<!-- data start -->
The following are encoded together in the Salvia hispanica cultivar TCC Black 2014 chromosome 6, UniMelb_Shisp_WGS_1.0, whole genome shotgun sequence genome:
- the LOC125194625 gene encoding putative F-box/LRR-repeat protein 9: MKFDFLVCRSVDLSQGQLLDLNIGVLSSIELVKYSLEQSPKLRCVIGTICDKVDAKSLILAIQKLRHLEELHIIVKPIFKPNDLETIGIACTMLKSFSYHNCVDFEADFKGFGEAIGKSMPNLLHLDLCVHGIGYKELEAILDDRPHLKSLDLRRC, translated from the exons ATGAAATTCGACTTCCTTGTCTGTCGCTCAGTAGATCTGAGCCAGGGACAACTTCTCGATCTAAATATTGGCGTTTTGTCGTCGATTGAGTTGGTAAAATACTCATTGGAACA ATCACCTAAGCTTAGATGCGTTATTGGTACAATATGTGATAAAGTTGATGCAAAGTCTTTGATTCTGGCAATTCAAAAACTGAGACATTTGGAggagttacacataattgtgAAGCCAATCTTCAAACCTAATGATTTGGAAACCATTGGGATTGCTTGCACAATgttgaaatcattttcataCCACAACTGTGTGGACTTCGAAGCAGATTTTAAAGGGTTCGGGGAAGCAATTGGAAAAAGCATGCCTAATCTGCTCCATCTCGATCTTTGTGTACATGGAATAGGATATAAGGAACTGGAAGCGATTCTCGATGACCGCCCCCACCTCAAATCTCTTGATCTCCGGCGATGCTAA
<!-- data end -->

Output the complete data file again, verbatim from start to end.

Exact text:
The following are encoded together in the Salvia hispanica cultivar TCC Black 2014 chromosome 6, UniMelb_Shisp_WGS_1.0, whole genome shotgun sequence genome:
- the LOC125194625 gene encoding putative F-box/LRR-repeat protein 9: MKFDFLVCRSVDLSQGQLLDLNIGVLSSIELVKYSLEQSPKLRCVIGTICDKVDAKSLILAIQKLRHLEELHIIVKPIFKPNDLETIGIACTMLKSFSYHNCVDFEADFKGFGEAIGKSMPNLLHLDLCVHGIGYKELEAILDDRPHLKSLDLRRC, translated from the exons ATGAAATTCGACTTCCTTGTCTGTCGCTCAGTAGATCTGAGCCAGGGACAACTTCTCGATCTAAATATTGGCGTTTTGTCGTCGATTGAGTTGGTAAAATACTCATTGGAACA ATCACCTAAGCTTAGATGCGTTATTGGTACAATATGTGATAAAGTTGATGCAAAGTCTTTGATTCTGGCAATTCAAAAACTGAGACATTTGGAggagttacacataattgtgAAGCCAATCTTCAAACCTAATGATTTGGAAACCATTGGGATTGCTTGCACAATgttgaaatcattttcataCCACAACTGTGTGGACTTCGAAGCAGATTTTAAAGGGTTCGGGGAAGCAATTGGAAAAAGCATGCCTAATCTGCTCCATCTCGATCTTTGTGTACATGGAATAGGATATAAGGAACTGGAAGCGATTCTCGATGACCGCCCCCACCTCAAATCTCTTGATCTCCGGCGATGCTAA